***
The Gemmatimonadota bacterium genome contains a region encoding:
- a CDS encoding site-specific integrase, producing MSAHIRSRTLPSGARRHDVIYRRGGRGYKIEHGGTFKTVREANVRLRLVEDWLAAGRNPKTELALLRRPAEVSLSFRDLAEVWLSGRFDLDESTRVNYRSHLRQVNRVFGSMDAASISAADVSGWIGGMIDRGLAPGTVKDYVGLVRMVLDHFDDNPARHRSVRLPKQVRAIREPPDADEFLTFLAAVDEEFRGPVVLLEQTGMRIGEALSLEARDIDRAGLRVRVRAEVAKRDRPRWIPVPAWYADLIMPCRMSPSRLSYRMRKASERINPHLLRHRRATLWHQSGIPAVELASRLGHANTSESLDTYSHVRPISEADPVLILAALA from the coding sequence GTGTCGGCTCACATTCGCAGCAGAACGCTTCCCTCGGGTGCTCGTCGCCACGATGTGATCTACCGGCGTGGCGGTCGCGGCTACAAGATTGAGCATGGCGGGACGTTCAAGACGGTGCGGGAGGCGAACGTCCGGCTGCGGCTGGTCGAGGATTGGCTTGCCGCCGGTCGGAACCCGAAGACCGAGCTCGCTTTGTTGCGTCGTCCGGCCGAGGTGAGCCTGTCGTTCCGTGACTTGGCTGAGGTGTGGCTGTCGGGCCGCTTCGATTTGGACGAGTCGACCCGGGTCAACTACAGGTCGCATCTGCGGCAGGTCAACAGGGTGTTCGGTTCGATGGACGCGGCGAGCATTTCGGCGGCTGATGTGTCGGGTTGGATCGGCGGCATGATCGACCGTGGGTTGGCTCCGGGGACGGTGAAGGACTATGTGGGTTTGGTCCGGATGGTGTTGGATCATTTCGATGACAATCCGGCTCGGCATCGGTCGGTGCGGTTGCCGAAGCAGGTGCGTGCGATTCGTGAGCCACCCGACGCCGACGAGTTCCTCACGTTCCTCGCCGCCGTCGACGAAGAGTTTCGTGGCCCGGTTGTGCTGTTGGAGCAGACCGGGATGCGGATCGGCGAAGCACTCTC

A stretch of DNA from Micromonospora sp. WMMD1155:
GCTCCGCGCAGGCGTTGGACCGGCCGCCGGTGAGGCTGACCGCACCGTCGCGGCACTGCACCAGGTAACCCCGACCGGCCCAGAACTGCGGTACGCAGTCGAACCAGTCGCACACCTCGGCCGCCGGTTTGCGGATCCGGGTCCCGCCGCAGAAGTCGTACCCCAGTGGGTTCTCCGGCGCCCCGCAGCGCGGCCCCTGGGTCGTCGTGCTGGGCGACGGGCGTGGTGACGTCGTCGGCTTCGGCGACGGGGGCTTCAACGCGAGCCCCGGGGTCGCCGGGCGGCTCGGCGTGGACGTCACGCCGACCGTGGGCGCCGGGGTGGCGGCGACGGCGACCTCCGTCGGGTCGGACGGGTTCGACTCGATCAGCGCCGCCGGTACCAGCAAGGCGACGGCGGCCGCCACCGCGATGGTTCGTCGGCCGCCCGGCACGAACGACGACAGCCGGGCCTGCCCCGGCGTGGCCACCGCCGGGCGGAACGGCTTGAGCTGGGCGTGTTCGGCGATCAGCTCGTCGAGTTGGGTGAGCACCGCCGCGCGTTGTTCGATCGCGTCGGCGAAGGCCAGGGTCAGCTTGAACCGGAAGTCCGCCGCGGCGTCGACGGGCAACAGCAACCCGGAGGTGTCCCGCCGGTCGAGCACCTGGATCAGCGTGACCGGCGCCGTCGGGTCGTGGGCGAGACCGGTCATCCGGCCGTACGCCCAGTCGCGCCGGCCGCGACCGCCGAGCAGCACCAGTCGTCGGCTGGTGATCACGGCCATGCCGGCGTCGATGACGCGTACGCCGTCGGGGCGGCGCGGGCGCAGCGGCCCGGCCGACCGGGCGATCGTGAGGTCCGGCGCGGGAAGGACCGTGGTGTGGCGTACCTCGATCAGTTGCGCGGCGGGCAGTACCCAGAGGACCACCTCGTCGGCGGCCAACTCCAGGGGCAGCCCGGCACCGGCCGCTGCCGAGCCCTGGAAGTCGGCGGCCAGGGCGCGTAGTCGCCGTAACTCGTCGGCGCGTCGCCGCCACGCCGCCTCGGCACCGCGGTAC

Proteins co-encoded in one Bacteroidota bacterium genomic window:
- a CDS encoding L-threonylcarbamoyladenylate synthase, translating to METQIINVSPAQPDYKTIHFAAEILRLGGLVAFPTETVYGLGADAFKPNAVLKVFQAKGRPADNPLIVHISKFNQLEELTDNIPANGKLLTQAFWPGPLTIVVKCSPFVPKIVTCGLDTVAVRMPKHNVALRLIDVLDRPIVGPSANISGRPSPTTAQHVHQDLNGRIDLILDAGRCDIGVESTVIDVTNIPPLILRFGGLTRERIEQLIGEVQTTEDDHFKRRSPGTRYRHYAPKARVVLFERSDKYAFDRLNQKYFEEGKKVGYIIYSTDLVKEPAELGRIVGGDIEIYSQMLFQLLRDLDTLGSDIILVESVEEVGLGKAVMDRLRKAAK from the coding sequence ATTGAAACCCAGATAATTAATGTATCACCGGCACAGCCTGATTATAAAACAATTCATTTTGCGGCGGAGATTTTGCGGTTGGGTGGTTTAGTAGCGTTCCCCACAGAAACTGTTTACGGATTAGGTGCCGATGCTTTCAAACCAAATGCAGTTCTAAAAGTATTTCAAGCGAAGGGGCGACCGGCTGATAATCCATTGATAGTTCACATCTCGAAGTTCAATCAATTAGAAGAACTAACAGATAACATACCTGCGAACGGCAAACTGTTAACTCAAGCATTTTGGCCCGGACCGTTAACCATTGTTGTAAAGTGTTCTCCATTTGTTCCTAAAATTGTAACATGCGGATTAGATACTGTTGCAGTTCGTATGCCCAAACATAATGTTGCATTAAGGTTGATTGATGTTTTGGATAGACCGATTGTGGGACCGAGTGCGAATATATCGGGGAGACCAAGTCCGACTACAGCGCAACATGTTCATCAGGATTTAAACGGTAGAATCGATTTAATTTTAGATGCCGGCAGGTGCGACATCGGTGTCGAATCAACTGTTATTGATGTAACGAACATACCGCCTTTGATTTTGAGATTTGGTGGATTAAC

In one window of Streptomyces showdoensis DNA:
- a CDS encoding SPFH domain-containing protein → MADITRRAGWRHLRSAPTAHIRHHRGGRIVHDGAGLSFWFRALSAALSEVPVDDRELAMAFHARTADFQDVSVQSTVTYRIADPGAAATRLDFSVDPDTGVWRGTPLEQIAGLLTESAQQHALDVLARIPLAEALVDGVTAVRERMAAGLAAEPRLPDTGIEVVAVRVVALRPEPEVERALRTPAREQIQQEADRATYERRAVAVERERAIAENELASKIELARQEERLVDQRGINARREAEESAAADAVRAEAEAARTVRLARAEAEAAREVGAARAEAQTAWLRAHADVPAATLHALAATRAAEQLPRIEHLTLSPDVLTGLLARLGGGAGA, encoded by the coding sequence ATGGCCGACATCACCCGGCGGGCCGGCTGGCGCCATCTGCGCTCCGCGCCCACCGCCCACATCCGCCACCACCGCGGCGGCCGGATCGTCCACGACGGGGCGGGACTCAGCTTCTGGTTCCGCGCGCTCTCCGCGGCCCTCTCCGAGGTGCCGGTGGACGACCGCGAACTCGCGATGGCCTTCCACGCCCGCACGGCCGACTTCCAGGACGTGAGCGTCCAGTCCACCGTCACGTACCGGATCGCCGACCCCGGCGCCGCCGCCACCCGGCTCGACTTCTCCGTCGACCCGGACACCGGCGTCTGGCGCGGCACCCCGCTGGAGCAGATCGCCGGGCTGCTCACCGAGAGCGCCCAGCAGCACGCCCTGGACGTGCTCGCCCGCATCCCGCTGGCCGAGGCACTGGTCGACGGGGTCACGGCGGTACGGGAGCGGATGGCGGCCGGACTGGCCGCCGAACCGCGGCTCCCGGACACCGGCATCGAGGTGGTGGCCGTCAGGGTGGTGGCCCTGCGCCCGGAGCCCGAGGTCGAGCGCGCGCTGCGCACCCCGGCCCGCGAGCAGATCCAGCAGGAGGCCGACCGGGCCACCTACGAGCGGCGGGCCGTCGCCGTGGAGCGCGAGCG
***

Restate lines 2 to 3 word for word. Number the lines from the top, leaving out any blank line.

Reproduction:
- a CDS encoding site-specific integrase, producing MSAHIRSRTLPSGARRHDVIYRRGGRGYKIEHGGTFKTVREANVRLRLVEDWLAAGRNPKTELALLRRPAEVSLSFRDLAEVWLSGRFDLDESTRVNYRSHLRQVNRVFGSMDAASISAADVSGWIGGMIDRGLAPGTVKDYVGLVRMVLDHFDDNPARHRSVRLPKQVRAIREPPDADEFLTFLAAVDEEFRGPVVLLEQTGMRIGEALSLEARDIDRAGLRVRVRAEVAKRDRPRWIPVPAWYADLIMPCRMSPSRLSYRMRKASERINPHLLRHRRATLWHQSGIPAVELASRLGHANTSESLDTYSHVRPISEADPVLILAALA from the coding sequence GTGTCGGCTCACATTCGCAGCAGAACGCTTCCCTCGGGTGCTCGTCGCCACGATGTGATCTACCGGCGTGGCGGTCGCGGCTACAAGATTGAGCATGGCGGGACGTTCAAGACGGTGCGGGAGGCGAACGTCCGGCTGCGGCTGGTCGAGGATTGGCTTGCCGCCGGTCGGAACCCGAAGACCGAGCTCGCTTTGTTGCGTCGTCCGGCCGAGGTGAGCCTGTCGTTCCGTGACTTGGCTGAGGTGTGGCTGTCGGGCCGCTTCGATTTGGACGAGTCGACCCGGGTCAACTACAGGTCGCATCTGCGGCAGGTCAACAGGGTGTTCGGTTCGATGGACGCGGCGAGCATTTCGGCGGCTGATGTGTCGGGTTGGATCGGCGGCATGATCGACCGTGGGTTGGCTCCGGGGACGGTGAAGGACTATGTGGGTTTGGTCCGGATGGTGTTGGATCATTTCGATGACAATCCGGCTCGGCATCGGTCGGTGCGGTTGCCGAAGCAGGTGCGTGCGATTCGTGAGCCACCCGACGCCGACGAGTTCCTCACGTTCCTCGCCGCCGTCGACGAAGAGTTTCGTGGCCCGGTTGTGCTGTTGGAGCAGACCGGGATGCGGATCGGCGAAGCACTCTC

A stretch of DNA from Micromonospora sp. WMMD1155: